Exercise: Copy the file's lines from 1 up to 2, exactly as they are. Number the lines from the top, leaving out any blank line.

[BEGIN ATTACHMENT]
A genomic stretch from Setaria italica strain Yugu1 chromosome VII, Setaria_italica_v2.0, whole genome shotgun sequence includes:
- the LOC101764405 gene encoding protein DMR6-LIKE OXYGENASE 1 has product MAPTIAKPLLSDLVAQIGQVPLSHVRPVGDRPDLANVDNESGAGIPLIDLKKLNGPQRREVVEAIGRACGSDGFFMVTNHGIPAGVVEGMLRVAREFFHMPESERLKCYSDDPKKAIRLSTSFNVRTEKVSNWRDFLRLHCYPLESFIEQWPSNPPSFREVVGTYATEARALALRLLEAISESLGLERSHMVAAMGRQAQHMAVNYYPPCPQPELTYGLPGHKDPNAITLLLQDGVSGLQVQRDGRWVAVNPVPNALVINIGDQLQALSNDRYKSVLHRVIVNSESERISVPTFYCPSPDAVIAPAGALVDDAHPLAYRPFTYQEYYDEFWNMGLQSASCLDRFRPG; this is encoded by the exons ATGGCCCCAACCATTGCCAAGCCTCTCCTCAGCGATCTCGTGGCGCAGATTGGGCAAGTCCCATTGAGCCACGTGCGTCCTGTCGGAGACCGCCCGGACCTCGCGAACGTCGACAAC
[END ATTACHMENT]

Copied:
A genomic stretch from Setaria italica strain Yugu1 chromosome VII, Setaria_italica_v2.0, whole genome shotgun sequence includes:
- the LOC101764405 gene encoding protein DMR6-LIKE OXYGENASE 1 has product MAPTIAKPLLSDLVAQIGQVPLSHVRPVGDRPDLANVDNESGAGIPLIDLKKLNGPQRREVVEAIGRACGSDGFFMVTNHGIPAGVVEGMLRVAREFFHMPESERLKCYSDDPKKAIRLSTSFNVRTEKVSNWRDFLRLHCYPLESFIEQWPSNPPSFREVVGTYATEARALALRLLEAISESLGLERSHMVAAMGRQAQHMAVNYYPPCPQPELTYGLPGHKDPNAITLLLQDGVSGLQVQRDGRWVAVNPVPNALVINIGDQLQALSNDRYKSVLHRVIVNSESERISVPTFYCPSPDAVIAPAGALVDDAHPLAYRPFTYQEYYDEFWNMGLQSASCLDRFRPG; this is encoded by the exons ATGGCCCCAACCATTGCCAAGCCTCTCCTCAGCGATCTCGTGGCGCAGATTGGGCAAGTCCCATTGAGCCACGTGCGTCCTGTCGGAGACCGCCCGGACCTCGCGAACGTCGACAAC